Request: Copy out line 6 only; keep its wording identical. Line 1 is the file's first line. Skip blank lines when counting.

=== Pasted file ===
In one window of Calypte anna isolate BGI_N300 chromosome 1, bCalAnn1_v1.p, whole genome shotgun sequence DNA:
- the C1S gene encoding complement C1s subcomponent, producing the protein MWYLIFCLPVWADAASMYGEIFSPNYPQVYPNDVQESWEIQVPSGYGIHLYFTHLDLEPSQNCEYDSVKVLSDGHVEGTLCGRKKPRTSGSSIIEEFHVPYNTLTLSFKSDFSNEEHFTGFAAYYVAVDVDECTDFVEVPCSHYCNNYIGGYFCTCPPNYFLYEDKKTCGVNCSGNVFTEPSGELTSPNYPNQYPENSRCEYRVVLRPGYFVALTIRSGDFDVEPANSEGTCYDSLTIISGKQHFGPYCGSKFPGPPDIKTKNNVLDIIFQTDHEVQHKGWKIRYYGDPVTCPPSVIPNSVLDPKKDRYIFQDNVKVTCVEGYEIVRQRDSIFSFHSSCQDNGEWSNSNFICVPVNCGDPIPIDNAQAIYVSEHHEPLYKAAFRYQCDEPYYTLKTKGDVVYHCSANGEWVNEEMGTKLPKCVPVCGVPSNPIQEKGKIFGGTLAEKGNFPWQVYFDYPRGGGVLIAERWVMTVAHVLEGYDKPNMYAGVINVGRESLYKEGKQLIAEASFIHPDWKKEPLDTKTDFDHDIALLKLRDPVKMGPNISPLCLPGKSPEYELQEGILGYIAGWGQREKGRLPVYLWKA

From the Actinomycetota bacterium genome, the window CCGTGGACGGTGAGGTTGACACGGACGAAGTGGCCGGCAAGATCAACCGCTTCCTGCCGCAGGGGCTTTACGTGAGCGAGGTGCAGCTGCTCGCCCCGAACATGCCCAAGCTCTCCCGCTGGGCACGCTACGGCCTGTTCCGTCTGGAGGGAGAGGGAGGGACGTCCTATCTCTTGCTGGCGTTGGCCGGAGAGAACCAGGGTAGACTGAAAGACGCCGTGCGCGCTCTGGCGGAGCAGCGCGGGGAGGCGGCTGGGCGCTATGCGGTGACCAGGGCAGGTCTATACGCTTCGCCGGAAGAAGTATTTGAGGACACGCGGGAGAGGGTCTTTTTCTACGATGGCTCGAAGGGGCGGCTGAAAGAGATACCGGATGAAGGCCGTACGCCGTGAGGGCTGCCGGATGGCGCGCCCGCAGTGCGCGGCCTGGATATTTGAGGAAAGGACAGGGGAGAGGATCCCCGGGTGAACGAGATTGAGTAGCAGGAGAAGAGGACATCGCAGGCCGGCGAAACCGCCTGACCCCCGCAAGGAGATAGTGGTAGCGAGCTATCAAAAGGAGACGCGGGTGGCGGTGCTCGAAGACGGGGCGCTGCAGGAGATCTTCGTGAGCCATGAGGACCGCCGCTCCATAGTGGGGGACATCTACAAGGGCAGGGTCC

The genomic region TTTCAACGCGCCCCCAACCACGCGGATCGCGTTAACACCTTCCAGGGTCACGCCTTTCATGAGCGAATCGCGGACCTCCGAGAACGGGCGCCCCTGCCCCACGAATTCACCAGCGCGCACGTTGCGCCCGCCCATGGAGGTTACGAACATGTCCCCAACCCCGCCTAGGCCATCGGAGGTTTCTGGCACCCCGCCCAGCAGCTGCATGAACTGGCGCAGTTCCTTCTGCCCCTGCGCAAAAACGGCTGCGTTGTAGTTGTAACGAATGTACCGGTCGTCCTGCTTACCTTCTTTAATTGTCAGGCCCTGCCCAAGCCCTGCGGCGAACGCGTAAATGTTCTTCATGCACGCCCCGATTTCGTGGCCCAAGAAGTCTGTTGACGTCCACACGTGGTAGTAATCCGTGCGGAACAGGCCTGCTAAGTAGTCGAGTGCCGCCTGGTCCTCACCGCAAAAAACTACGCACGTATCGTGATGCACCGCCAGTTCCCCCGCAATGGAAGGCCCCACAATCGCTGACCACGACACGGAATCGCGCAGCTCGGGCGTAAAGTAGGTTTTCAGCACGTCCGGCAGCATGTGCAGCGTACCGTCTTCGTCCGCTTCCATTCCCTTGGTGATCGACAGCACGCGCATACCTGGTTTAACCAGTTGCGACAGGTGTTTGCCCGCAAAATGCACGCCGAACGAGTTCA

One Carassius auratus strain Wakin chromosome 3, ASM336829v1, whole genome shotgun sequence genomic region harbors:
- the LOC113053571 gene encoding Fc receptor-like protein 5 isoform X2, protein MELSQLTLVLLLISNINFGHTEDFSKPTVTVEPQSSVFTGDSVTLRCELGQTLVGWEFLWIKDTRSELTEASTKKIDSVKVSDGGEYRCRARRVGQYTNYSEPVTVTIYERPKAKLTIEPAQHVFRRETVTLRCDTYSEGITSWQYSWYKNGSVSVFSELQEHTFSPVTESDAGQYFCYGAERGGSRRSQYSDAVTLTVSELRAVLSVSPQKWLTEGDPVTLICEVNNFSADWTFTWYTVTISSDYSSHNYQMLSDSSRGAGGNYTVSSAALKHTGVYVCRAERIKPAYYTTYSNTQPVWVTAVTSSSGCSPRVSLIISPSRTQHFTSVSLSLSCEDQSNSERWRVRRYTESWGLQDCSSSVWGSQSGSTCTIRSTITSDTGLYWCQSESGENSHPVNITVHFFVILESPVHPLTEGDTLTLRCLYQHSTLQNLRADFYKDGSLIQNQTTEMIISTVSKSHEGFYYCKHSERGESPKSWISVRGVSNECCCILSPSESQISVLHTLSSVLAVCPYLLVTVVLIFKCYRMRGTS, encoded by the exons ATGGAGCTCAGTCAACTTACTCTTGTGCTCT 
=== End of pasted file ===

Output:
- the LOC113053571 gene encoding Fc receptor-like protein 5 isoform X2, protein MELSQLTLVLLLISNINFGHTEDFSKPTVTVEPQSSVFTGDSVTLRCELGQTLVGWEFLWIKDTRSELTEASTKKIDSVKVSDGGEYRCRARRVGQYTNYSEPVTVTIYERPKAKLTIEPAQHVFRRETVTLRCDTYSEGITSWQYSWYKNGSVSVFSELQEHTFSPVTESDAGQYFCYGAERGGSRRSQYSDAVTLTVSELRAVLSVSPQKWLTEGDPVTLICEVNNFSADWTFTWYTVTISSDYSSHNYQMLSDSSRGAGGNYTVSSAALKHTGVYVCRAERIKPAYYTTYSNTQPVWVTAVTSSSGCSPRVSLIISPSRTQHFTSVSLSLSCEDQSNSERWRVRRYTESWGLQDCSSSVWGSQSGSTCTIRSTITSDTGLYWCQSESGENSHPVNITVHFFVILESPVHPLTEGDTLTLRCLYQHSTLQNLRADFYKDGSLIQNQTTEMIISTVSKSHEGFYYCKHSERGESPKSWISVRGVSNECCCILSPSESQISVLHTLSSVLAVCPYLLVTVVLIFKCYRMRGTS, encoded by the exons ATGGAGCTCAGTCAACTTACTCTTGTGCTCT 